the legislature. That means, as we
understand it, that this college then
becomes a State college and a part
of the university where the young j
ladies may be educated. The proper-1
ty is turned over to the State and
the State assumes the management of
the college and provides the expense
It sroms to us that this would be
better than to build more dormitories
at Winthrop and cost the State no
more money. The only thing that
would cause us to hesitate on the
proposition is that we are spending
so much more money on higher institutions
than on the common schools
in proportion that it would seem that
if the State is going to put more
money in education it should first go
to the common schools. However, we
are not doing as much for the girls
as we are for the boys.
This is fine property in Columbia
and the two schools could work together
to great advantage to both and
at a minimum of cost.
We notice by the papers that the
trustees of Winthrop are going to op
pose the consonaation. we are sorry.
That is not the right spirit. "Winthrop
will get all she wants. Just invite the
members of the legislature up and
have the girls to serve them at lunch
and flatter the old fellows a little and
they won't have the heart to oppose
anything asked for the c'cllege.
In conversation with' a couple
business men and capitalists of the
town the other day one of them suggested
that it would be a good idea
for the town to sell tne water ana
electric plants now owned by the town
to the Southern Power company and
take the money thus realized and put
it in the improvement or rather the
building of some streets. He stated
that arrangements could be made by
which guarantee could be obtained
that the rates for water and lights
and power would be no greater than
at present and possibly we could get
fchpm for less.
The Dukes, who own the Southern
Power company, would then be interested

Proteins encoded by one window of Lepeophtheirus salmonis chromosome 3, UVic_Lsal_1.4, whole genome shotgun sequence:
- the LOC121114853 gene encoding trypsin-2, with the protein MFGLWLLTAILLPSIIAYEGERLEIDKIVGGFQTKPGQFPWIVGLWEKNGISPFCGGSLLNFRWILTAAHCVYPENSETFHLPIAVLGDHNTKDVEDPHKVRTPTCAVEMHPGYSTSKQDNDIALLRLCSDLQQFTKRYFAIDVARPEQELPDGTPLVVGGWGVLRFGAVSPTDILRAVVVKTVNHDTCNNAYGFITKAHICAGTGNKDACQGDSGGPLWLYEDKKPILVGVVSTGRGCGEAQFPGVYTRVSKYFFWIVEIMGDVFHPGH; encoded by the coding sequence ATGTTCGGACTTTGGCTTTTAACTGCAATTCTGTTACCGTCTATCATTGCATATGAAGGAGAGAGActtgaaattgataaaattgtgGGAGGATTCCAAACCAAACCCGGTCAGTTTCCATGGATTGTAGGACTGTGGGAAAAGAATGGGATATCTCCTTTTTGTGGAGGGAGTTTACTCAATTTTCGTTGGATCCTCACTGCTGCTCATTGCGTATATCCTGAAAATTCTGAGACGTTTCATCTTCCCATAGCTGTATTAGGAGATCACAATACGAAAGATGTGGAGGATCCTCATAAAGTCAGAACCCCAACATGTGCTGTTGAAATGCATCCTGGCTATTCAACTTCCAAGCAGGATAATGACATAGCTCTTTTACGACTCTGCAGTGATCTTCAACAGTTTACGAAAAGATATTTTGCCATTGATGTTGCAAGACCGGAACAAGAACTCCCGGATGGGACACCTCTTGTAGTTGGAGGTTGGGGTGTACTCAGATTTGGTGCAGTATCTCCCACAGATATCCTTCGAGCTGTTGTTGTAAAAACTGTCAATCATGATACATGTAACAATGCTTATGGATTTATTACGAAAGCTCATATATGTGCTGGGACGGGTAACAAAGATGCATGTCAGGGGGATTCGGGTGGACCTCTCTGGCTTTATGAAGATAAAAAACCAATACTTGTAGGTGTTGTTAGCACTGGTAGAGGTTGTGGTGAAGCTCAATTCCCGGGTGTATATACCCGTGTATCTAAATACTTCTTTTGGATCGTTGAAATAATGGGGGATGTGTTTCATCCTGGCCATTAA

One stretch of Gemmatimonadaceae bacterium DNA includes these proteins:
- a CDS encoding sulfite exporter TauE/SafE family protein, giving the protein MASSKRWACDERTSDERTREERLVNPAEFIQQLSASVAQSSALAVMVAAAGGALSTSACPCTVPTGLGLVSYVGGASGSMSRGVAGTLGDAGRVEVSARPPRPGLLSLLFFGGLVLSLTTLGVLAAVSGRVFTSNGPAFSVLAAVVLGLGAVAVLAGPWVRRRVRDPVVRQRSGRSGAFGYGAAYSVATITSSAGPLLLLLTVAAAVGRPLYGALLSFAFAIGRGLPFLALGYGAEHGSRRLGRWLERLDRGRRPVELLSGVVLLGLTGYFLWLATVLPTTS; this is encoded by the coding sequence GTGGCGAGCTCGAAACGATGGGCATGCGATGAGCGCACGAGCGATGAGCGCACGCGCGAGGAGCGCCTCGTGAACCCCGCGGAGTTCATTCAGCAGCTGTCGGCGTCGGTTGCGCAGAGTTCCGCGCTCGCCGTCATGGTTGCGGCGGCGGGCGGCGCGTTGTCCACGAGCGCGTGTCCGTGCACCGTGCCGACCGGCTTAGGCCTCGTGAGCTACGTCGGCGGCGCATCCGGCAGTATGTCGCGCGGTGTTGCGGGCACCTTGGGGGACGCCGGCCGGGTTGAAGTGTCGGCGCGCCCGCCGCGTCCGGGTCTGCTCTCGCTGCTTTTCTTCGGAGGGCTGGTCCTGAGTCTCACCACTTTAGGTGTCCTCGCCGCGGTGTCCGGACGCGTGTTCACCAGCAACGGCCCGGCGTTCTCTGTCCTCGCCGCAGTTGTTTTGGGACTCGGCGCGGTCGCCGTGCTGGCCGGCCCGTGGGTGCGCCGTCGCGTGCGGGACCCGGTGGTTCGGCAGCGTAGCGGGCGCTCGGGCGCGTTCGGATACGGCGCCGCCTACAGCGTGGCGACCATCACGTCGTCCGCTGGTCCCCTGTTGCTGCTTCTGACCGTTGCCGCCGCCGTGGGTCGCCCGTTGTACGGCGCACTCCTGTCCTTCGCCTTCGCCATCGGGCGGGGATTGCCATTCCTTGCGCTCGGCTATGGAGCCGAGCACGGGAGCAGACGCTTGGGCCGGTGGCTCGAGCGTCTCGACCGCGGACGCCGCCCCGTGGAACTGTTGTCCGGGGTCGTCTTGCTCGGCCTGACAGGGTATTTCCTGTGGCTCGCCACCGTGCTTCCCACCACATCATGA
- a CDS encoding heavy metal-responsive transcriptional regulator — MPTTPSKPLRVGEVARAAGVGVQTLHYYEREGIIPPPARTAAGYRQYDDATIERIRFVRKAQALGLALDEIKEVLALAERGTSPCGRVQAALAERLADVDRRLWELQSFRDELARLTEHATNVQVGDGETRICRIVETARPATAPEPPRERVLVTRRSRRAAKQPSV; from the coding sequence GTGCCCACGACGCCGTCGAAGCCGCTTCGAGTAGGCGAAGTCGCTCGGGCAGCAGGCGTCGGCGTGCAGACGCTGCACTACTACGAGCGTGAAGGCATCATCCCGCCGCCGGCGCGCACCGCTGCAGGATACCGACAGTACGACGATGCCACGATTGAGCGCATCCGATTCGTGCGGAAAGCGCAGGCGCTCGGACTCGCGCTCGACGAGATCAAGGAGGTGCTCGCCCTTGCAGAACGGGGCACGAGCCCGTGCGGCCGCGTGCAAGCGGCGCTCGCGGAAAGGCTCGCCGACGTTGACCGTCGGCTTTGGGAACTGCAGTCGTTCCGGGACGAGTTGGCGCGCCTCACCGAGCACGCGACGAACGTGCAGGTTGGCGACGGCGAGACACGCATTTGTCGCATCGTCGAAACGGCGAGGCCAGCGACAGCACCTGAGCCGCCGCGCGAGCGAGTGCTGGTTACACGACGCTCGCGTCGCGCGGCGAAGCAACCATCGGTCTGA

in the town %nd would probably
put money in otlter enterprises
in the town, and it would not be long
before we would have an electric car
We think the suggestion is worth
considering and we would be glad to
have expressions of opinions from
our property owners and business
men on the subject. We know at one
time the town refused to entertain a
proposition for sale, but things change i
and if it would be to our interests to
sell w!hy not do so. This is said with
no intention of criticising the present
management for the town's power
and water plant but in the inter.
ests of the growth of the community.
Speaking for The Herald and
News we believe it is the proper thing
to do and if k were done it would
mark the beginning of a greater development.
We need some streets and in fact
the beginning of the growth of almost
any city dates from the beginning of
the building of streets. The money
from*the sale of this plant would go'
? long ways in street building.
Take the other towns in which the i
Southern Power company has enter- j
od and look at the results. That is'
:ke best test. What has been done
for them could be done for Newberry.
It is worth considering.
James D. Jfance Camp.
James D. Napce camp, No. 336, U.
C. V., met at the court house at 11
o'clock a. m., J. F. J. Caldwell, first
lieutenant, presiding. On motion,
election was held for delegates to attend
the Confederata Veterans reunion
that meets in Jacksonville, Fla.,
April 29 and 30 aud May 1, 1914, with
the folio wins result: M. M. Buford,
J. F. J. Caldwall, N. H. Young, J. G.
Rikard, Z. W. Bedenbaugh, Jno. W.
Reagin, J. W. Gary, William Y. Fair,
\V. W. Riser, John Bass, R. I. Stoudemayer.
H. W. Bowles.
The following delegates were elected